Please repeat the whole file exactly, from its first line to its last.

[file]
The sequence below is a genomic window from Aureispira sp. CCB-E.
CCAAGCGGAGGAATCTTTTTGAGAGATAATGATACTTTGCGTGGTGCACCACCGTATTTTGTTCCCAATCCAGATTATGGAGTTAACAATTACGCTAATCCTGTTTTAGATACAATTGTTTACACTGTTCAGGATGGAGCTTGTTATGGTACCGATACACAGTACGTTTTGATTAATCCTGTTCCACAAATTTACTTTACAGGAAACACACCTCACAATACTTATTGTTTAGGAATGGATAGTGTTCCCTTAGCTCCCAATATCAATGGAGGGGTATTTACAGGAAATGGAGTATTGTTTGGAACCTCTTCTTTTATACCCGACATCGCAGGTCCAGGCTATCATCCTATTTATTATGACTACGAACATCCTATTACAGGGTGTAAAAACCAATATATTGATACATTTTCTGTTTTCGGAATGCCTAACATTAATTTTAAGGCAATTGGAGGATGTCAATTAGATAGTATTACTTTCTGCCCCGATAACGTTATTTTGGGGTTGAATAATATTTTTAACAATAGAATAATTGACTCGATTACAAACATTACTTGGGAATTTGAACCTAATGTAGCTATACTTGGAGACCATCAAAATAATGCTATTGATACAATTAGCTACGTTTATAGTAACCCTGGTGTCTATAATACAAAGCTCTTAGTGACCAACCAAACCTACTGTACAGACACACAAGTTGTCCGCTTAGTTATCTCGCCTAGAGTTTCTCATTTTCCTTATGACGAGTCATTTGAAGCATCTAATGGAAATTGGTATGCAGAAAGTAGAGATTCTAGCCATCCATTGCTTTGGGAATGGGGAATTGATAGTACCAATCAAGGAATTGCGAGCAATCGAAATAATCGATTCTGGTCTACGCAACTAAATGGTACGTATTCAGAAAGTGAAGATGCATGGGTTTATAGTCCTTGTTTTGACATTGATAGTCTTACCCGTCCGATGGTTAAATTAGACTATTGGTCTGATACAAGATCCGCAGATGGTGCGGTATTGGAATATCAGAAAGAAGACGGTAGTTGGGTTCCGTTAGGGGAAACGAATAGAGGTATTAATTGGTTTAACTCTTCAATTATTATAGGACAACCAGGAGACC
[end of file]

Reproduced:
The sequence below is a genomic window from Aureispira sp. CCB-E.
CCAAGCGGAGGAATCTTTTTGAGAGATAATGATACTTTGCGTGGTGCACCACCGTATTTTGTTCCCAATCCAGATTATGGAGTTAACAATTACGCTAATCCTGTTTTAGATACAATTGTTTACACTGTTCAGGATGGAGCTTGTTATGGTACCGATACACAGTACGTTTTGATTAATCCTGTTCCACAAATTTACTTTACAGGAAACACACCTCACAATACTTATTGTTTAGGAATGGATAGTGTTCCCTTAGCTCCCAATATCAATGGAGGGGTATTTACAGGAAATGGAGTATTGTTTGGAACCTCTTCTTTTATACCCGACATCGCAGGTCCAGGCTATCATCCTATTTATTATGACTACGAACATCCTATTACAGGGTGTAAAAACCAATATATTGATACATTTTCTGTTTTCGGAATGCCTAACATTAATTTTAAGGCAATTGGAGGATGTCAATTAGATAGTATTACTTTCTGCCCCGATAACGTTATTTTGGGGTTGAATAATATTTTTAACAATAGAATAATTGACTCGATTACAAACATTACTTGGGAATTTGAACCTAATGTAGCTATACTTGGAGACCATCAAAATAATGCTATTGATACAATTAGCTACGTTTATAGTAACCCTGGTGTCTATAATACAAAGCTCTTAGTGACCAACCAAACCTACTGTACAGACACACAAGTTGTCCGCTTAGTTATCTCGCCTAGAGTTTCTCATTTTCCTTATGACGAGTCATTTGAAGCATCTAATGGAAATTGGTATGCAGAAAGTAGAGATTCTAGCCATCCATTGCTTTGGGAATGGGGAATTGATAGTACCAATCAAGGAATTGCGAGCAATCGAAATAATCGATTCTGGTCTACGCAACTAAATGGTACGTATTCAGAAAGTGAAGATGCATGGGTTTATAGTCCTTGTTTTGACATTGATAGTCTTACCCGTCCGATGGTTAAATTAGACTATTGGTCTGATACAAGATCCGCAGATGGTGCGGTATTGGAATATCAGAAAGAAGACGGTAGTTGGGTTCCGTTAGGGGAAACGAATAGAGGTATTAATTGGTTTAACTCTTCAATTATTATAGGACAACCAGGAGACC